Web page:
Whirlybirds Prevent Moisture Buildup
On top of preventing water from getting into the property from the outside, one of the primary functions of roof ventilation products like the whirlybird is to prevent moisture from building up on the inside.
The air inside a building that is in active use will inevitably collect moisture. It may be humidity from the climate that causes that moisture, or perhaps from sources of steam, such as appliance exhausts or hot water. Human breath is also a contributor to that moisture and a significant one in commercial buildings with a lot of people inside. The moisture that collects in the air will invariably make its way upwards, as warmer air rises. Sooner or later, it will encounter the cooler surface of the roof itself. Here, the cooling of that warmer air causes the moisture to condensate, forming liquid water which can then go on to create all manner of problems in the property.
By pulling that warmer, moist air out of the building, the whirlybird vents prevent the moisture from condensing into water. This means that not only do they not leak; they actively prevent water from forming inside the property.
What Could Cause a Whirlybird to Leak?
As we mentioned, an intact whirlybird should not leak; however, there can be issues arising from the improper fitting of the vent—or from simple wear and tear—that can lead to a leak.
Should a whirlybird vent not be installed correctly, the most likely culprit of a leak would be the base of a whirlybird where it meets with the roof. There is a flat plate that acts as an interface between the roof and the vent, and if it is improperly secured, or if it has not been sufficiently sealed, it may allow water to seep past where it will have an easy ride into the building.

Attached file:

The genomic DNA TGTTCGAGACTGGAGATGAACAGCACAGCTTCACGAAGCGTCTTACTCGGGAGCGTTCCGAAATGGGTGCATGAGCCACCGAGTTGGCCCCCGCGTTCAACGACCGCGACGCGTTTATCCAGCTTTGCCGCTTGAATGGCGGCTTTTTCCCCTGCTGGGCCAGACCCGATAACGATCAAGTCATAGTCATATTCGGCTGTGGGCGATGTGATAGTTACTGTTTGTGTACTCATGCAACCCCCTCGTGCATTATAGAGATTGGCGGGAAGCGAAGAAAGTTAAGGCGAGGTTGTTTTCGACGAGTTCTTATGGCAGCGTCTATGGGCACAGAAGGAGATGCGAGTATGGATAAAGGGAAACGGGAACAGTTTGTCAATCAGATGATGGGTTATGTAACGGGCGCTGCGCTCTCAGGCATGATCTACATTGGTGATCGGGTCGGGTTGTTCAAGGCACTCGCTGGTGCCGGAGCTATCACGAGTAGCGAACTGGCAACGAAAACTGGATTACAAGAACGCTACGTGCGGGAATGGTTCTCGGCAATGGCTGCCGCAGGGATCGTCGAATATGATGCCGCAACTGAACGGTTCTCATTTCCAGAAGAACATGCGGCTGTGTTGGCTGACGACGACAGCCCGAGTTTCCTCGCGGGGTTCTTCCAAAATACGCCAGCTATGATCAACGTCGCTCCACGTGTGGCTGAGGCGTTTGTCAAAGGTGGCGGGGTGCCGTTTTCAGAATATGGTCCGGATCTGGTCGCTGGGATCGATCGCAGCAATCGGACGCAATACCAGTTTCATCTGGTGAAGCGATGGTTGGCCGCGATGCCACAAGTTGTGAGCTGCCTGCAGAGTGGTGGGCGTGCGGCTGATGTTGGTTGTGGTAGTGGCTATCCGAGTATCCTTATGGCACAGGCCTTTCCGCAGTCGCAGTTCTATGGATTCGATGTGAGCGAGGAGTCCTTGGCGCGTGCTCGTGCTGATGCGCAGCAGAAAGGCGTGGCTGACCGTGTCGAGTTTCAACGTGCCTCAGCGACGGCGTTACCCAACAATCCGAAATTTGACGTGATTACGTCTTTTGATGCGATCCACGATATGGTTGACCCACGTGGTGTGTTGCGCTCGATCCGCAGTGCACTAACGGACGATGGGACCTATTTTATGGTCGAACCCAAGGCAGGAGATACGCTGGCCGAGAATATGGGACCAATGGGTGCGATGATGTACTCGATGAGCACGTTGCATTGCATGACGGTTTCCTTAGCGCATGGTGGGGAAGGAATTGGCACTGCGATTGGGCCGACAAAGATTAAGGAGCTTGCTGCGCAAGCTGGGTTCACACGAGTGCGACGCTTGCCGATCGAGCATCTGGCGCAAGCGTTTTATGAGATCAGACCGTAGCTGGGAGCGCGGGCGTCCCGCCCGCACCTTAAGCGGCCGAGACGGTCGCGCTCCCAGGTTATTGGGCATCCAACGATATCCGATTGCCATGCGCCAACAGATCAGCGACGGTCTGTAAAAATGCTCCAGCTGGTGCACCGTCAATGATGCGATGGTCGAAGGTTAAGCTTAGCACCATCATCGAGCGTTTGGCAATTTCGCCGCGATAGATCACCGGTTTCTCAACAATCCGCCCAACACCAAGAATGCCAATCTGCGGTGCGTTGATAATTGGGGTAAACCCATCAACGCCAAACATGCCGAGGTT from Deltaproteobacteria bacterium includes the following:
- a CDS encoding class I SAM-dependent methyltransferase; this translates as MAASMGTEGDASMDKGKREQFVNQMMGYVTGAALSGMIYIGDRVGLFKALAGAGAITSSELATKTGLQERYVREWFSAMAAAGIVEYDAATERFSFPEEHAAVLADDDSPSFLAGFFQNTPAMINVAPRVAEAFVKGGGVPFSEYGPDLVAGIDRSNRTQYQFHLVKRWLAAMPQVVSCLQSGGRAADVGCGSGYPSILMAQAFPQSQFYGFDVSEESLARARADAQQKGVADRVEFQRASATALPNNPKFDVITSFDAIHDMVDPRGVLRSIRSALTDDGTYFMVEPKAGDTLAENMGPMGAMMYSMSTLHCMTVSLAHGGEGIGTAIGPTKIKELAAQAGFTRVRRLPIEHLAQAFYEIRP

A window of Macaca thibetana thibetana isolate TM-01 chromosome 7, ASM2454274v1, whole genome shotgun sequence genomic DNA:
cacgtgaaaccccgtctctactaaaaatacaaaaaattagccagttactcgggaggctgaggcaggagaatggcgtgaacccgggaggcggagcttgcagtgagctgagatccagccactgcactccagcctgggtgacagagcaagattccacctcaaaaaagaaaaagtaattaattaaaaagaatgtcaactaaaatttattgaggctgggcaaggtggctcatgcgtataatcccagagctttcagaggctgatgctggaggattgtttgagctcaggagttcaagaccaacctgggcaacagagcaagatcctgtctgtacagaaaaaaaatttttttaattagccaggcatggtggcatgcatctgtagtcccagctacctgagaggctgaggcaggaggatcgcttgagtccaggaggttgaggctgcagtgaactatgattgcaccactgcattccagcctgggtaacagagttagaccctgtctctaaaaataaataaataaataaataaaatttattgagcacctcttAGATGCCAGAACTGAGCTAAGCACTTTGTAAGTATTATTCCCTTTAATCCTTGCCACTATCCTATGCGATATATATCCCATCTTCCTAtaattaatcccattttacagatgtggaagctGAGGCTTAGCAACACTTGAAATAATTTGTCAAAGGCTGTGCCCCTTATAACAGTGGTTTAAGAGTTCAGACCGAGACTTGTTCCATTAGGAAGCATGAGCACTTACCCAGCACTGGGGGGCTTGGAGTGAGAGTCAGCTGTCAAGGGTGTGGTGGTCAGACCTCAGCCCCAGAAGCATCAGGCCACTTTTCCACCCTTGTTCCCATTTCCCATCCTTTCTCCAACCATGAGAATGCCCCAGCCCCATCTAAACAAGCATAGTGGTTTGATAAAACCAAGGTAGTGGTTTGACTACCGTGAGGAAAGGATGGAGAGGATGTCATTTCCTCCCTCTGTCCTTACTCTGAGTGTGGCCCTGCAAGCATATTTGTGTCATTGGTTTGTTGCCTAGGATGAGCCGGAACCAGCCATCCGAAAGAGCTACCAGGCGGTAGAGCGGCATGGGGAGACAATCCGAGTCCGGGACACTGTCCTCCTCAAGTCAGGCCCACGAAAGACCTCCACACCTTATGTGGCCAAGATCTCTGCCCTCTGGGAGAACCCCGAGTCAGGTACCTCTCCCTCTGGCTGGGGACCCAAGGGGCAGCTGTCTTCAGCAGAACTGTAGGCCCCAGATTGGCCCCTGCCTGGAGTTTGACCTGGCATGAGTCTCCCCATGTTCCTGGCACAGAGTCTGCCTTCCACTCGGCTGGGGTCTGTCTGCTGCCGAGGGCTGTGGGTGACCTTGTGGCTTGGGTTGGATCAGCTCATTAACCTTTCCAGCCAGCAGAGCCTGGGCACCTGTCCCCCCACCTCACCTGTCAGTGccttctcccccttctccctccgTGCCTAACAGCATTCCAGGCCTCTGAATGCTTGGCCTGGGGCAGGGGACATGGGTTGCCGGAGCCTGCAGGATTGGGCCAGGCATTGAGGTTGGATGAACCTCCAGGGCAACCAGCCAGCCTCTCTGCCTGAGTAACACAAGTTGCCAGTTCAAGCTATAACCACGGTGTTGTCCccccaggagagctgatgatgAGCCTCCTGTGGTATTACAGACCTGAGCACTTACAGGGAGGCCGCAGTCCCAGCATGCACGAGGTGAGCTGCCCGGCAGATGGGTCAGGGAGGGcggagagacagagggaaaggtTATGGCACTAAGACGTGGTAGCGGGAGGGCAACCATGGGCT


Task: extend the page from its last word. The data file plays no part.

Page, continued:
It is also possible for the whirlybird to develop faults over time as wear and tear sets in. We mentioned earlier in the article that the fins of the upper part of a whirlybird are carefully designed to prevent water from getting into the vent. Should the bearings that keep that housing spinning begins to fail, it could cause the spherical housing to be slightly off-balance, which may allow some rain through the gaps.
In both of these cases, it is possible to repair the problem. In the case of wear and tear related problems, it may be more practical to replace the vent altogether.
Whirlybirds may certainly look like they would be prone to water leakage, but they actually do a very good job of keeping water out of your home. Furthermore, their primary function of equalising the temperature differential in your attic will work to keep moisture from building up inside of your home, which in turn prevents a host of unwanted outcomes, such as mould, and deterioration of the wooden structure of your home.
Leaking water can occur due to faults with the whirlybird itself, of course. However, the whirlybird is a very simple design, and faults only tend to arise when a whirlybird has not been fit properly, or when the whirlybird is old has not received much in the way of maintenance.